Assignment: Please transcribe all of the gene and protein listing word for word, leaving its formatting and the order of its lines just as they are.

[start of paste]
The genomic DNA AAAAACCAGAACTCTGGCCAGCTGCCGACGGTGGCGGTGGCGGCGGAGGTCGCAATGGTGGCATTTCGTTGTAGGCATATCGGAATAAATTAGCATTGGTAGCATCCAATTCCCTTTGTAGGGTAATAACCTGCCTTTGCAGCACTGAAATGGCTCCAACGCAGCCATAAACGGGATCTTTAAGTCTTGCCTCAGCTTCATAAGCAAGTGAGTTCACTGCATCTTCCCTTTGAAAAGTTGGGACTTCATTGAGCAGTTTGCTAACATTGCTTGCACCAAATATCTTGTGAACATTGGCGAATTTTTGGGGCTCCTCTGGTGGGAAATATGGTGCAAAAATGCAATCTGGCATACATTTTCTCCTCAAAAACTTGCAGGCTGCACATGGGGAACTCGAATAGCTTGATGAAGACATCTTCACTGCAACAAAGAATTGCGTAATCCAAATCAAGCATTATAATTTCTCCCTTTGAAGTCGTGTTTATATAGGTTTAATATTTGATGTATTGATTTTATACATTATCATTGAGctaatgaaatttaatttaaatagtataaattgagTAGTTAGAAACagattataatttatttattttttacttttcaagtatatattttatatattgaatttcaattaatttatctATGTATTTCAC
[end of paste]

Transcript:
The genomic DNA AAAAACCAGAACTCTGGCCAGCTGCCGACGGTGGCGGTGGCGGCGGAGGTCGCAATGGTGGCATTTCGTTGTAGGCATATCGGAATAAATTAGCATTGGTAGCATCCAATTCCCTTTGTAGGGTAATAACCTGCCTTTGCAGCACTGAAATGGCTCCAACGCAGCCATAAACGGGATCTTTAAGTCTTGCCTCAGCTTCATAAGCAAGTGAGTTCACTGCATCTTCCCTTTGAAAAGTTGGGACTTCATTGAGCAGTTTGCTAACATTGCTTGCACCAAATATCTTGTGAACATTGGCGAATTTTTGGGGCTCCTCTGGTGGGAAATATGGTGCAAAAATGCAATCTGGCATACATTTTCTCCTCAAAAACTTGCAGGCTGCACATGGGGAACTCGAATAGCTTGATGAAGACATCTTCACTGCAACAAAGAATTGCGTAATCCAAATCAAGCATTATAATTTCTCCCTTTGAAGTCGTGTTTATATAGGTTTAATATTTGATGTATTGATTTTATACATTATCATTGAGctaatgaaatttaatttaaatagtataaattgagTAGTTAGAAACagattataatttatttattttttacttttcaagtatatattttatatattgaatttcaattaatttatctATGTATTTCAC